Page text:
Latin America and the Caribbean

Montevideo Consensus - Latin America and Caribbean agreement on ICPD Beyond 2014

Consenso de Montevideo

Conference highlights

 High level panel: Integrating the proposed regional agenda on population and development beyond 2014 in the post 2015 development agenda


 - Conferência Regional sobre População e Desenvolvimento na América Latina e o Caribe

- Conferencia Regional sobre Población y Desarrollo de América Latina y el Caribe


With the start of 2013, the global debate on population and development priorities for the 21st century has entered a critical stage in Latin America and the Caribbean. Two decades after the International Conference on Population and Development (ICPD) adopted the Cairo Programme of Action, an updated agenda is needed to address population and sustainable development challenges in a fast-changing world.

Since Cairo, there is evidence of progress across the Latin America and the Caribbean (LAC) region. We have seen recognition of reproductive rights within the constitutions of countries, such as Bolivia, Ecuador and Venezuela. By raising awareness of the relationships between sexual and reproductive health and rights and development, the ICPD Programme of Action has supported policy frameworks and programmes that focus on the reproductive rights and sexual health needs of women and young people in the region.  Even with this policy context, the ICPD agenda in the region remains unfinished – significant inequalities remain and new challenges have emerged.

Maternal mortality continues to be a health and social challenge in LAC. Despite the fact that rates have decreased by 41% in the past decade, numbers are disproportionately high within the indigenous and afro- descendant populations and among the poorest of the poor. Sexual and reproductive rights remain unrealized for many. Unmet need for family planning is high among adolescent and young people, indigenous and other excluded populations. The region has the second highest fertility rates among adolescents, as well as the highest unsafe abortion rates in the world.  HIV/AIDS rates are alarming among young people in the Caribbean.

Identifying and addressing these challenges while rising to the challenge of new issues in the region is the focus of the Regional Conference on Population and Development in Latin America and the Caribbean, to be held from 12 to 15 August 2013 in Montevideo, Uruguay. The conference is organized by the Economic Commission for Latin America and the Caribbean (ECLAC) with the support of the United Nations Population Fund (UNFPA).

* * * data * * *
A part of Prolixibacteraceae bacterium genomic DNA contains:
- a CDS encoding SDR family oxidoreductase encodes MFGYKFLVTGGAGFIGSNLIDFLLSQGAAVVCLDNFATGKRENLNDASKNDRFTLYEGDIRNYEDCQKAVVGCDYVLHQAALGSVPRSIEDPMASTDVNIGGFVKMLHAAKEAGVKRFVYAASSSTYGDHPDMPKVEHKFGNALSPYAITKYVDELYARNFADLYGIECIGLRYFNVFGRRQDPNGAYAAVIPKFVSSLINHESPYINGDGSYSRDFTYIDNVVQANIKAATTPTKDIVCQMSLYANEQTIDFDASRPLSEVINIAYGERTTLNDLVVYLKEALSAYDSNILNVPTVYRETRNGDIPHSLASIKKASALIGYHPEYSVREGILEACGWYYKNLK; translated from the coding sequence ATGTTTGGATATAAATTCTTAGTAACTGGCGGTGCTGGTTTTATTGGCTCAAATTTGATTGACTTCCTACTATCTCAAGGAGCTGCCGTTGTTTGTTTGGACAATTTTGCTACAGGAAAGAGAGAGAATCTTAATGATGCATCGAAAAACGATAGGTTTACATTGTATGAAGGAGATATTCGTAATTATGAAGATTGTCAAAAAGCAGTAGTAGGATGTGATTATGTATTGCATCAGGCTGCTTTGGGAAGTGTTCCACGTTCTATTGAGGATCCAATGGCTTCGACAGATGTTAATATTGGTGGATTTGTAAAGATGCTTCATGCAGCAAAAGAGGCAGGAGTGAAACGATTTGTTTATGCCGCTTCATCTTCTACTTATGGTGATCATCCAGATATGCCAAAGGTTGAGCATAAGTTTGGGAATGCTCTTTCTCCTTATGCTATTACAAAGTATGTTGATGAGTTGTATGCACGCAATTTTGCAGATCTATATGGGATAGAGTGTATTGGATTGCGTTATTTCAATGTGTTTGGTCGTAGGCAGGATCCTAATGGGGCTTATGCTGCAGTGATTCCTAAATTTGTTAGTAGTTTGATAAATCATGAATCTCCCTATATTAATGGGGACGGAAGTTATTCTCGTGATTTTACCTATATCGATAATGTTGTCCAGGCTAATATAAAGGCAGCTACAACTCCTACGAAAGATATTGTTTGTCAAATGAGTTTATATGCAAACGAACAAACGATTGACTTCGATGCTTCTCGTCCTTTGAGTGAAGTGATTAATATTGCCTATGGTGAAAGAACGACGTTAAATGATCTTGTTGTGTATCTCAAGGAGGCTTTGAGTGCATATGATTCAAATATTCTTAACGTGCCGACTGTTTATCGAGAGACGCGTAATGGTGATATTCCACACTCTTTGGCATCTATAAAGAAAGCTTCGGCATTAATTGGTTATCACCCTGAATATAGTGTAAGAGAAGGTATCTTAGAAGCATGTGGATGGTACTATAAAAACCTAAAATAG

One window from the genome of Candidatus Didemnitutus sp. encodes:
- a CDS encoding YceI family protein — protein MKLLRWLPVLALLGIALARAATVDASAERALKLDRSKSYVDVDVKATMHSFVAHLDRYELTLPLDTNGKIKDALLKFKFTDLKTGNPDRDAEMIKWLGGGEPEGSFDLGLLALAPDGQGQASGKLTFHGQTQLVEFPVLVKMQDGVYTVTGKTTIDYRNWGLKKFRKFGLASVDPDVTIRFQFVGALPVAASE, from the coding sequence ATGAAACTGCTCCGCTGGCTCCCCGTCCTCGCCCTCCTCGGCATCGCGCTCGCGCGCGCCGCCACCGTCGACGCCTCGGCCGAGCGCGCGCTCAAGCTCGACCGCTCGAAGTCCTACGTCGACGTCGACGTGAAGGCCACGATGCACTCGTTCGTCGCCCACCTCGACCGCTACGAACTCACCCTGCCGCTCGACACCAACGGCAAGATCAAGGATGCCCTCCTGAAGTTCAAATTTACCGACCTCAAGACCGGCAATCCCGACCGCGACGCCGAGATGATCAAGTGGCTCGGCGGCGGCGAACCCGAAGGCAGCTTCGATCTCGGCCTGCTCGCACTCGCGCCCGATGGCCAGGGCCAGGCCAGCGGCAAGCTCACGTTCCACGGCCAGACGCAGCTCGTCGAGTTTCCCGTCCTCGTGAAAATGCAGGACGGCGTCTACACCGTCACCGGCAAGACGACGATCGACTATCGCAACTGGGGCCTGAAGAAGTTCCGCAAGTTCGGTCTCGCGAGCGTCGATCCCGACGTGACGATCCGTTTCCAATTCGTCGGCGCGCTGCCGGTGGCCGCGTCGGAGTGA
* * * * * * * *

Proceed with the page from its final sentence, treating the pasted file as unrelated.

An extensive survey carried out among UNECLAC member States has gathered evidence about progress and challenges in implementing the ICPD Programme of Action. The regional report summarizing the results of the survey will be launched at the Conference, and participants will discuss future policy directions based on the report’s findings. The outcome will feature in the ICPD Global Report to the UN Secretary General and is expected to influence the post 2015 development agenda.

Programme themes

  • Rights, needs and demands of adolescents and youth.
  • Ageing, social protection and socio-economic challenges
  • Gaps in universal access to sexual and reproductive health services and gender equality
  • Territorial inequality, space mobility and environmental sustainability
  • International migration and the protection of the rights of all migrants
  • Indigenous and afro-descendant populations: multiculturalism and rights

Sessions organised by the Government of Uruguay

  • The importance of integration for public policy population making
  • Public policies for gender equality: A central factor for the development
  • Comprehensive care to women's health, and successful strategies for reducing maternal mortality

Pre-Conference sessions

  • Investing in Youth and presentation of the first survey-report on youth in Iberoamerica.
  • Civil Society Organizations Meeting: Women and Youth.

Further information and contacts

Background documents and conference contact information, inlcuding registration processes can be found on the Economic and Social Commission for Latin America and the Caribbean website.


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